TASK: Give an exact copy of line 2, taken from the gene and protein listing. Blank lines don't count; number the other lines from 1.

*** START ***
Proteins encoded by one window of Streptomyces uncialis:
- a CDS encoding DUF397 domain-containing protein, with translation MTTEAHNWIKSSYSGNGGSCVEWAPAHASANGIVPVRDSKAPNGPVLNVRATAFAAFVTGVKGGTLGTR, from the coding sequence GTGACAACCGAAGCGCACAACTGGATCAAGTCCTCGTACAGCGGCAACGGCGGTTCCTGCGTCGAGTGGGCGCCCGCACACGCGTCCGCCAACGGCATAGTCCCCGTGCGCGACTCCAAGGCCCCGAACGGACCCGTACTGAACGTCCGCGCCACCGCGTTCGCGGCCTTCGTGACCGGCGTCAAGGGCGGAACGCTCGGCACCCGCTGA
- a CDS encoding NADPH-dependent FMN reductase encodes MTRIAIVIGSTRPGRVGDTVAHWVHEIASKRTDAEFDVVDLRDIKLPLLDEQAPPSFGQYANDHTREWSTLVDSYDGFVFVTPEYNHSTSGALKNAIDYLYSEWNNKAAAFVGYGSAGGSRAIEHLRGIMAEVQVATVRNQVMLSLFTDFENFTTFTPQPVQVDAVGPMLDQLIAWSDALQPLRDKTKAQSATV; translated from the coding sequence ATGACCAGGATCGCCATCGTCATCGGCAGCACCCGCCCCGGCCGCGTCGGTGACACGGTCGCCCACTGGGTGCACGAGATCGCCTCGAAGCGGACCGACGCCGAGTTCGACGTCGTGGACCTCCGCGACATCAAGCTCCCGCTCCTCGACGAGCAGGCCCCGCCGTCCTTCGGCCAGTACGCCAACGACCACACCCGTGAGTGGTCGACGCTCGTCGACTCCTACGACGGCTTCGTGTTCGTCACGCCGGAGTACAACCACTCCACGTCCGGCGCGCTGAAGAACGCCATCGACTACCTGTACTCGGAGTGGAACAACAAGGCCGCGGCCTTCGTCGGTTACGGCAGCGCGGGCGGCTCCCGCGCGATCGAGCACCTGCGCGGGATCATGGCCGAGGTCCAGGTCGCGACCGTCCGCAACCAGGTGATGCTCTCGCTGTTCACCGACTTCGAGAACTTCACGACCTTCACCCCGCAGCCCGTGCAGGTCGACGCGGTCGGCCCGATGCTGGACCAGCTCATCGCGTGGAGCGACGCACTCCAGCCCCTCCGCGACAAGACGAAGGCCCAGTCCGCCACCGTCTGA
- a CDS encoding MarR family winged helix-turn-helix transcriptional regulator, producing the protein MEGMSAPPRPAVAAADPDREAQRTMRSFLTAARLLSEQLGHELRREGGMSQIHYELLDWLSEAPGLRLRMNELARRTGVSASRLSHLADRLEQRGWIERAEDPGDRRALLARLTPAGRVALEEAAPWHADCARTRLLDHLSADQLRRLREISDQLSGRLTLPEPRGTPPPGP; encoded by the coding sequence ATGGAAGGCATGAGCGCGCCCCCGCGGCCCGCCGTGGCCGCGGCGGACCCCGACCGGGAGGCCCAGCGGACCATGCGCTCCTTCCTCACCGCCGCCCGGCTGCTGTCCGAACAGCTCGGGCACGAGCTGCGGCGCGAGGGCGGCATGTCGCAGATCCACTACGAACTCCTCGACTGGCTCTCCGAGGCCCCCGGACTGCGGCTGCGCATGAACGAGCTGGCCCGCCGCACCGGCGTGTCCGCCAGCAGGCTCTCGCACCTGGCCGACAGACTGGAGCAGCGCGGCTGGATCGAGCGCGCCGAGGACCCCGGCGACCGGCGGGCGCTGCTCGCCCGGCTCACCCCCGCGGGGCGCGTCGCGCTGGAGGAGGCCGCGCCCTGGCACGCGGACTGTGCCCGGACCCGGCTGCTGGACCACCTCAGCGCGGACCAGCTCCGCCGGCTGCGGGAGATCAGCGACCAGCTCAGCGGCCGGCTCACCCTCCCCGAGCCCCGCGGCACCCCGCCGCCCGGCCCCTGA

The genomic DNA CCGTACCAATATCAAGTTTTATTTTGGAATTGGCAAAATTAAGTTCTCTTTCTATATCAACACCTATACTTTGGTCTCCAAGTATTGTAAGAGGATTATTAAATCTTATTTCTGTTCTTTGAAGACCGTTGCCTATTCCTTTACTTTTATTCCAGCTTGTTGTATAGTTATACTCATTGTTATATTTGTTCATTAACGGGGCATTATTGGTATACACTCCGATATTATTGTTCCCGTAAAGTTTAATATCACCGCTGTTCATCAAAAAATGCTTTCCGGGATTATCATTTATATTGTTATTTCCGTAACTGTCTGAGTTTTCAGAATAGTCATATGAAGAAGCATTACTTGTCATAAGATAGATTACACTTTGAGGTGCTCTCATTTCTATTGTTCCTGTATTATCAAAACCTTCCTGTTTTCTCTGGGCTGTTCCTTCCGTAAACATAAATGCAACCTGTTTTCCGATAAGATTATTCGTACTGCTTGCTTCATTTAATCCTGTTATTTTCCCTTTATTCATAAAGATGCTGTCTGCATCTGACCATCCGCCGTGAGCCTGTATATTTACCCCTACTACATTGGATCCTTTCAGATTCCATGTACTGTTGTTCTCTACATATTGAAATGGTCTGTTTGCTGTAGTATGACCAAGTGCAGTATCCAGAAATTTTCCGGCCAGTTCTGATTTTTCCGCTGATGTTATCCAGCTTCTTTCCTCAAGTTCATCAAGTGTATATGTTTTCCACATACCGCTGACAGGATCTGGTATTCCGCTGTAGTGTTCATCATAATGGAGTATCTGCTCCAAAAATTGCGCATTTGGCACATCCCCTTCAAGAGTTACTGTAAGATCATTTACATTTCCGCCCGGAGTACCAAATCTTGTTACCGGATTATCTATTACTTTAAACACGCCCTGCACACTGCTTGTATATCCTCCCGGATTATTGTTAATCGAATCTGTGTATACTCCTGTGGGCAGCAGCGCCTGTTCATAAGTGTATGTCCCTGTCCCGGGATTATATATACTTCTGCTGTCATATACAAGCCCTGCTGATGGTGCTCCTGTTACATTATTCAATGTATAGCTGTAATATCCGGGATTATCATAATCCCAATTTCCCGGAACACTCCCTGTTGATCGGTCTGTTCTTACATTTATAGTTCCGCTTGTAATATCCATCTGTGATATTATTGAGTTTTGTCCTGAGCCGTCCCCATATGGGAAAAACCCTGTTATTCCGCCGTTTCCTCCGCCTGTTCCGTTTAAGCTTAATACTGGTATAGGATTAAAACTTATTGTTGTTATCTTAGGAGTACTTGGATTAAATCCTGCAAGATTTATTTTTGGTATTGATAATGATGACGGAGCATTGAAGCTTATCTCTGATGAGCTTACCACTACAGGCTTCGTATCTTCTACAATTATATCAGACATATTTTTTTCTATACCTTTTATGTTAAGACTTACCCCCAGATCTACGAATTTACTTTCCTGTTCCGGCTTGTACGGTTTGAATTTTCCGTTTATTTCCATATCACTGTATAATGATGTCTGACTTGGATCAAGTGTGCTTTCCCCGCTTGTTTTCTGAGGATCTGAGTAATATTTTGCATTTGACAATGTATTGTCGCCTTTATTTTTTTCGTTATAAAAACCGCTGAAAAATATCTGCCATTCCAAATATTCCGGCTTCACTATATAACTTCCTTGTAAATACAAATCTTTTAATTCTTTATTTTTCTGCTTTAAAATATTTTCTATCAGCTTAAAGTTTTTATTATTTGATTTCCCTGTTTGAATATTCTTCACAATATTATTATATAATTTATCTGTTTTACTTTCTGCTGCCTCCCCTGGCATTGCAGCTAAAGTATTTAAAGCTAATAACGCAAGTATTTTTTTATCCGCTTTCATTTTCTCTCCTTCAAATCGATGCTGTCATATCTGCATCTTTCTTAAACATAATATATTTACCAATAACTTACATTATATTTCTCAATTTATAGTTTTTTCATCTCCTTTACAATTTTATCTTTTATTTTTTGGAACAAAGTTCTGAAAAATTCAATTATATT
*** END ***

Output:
- a CDS encoding DUF397 domain-containing protein, with translation MTTEAHNWIKSSYSGNGGSCVEWAPAHASANGIVPVRDSKAPNGPVLNVRATAFAAFVTGVKGGTLGTR, from the coding sequence GTGACAACCGAAGCGCACAACTGGATCAAGTCCTCGTACAGCGGCAACGGCGGTTCCTGCGTCGAGTGGGCGCCCGCACACGCGTCCGCCAACGGCATAGTCCCCGTGCGCGACTCCAAGGCCCCGAACGGACCCGTACTGAACGTCCGCGCCACCGCGTTCGCGGCCTTCGTGACCGGCGTCAAGGGCGGAACGCTCGGCACCCGCTGA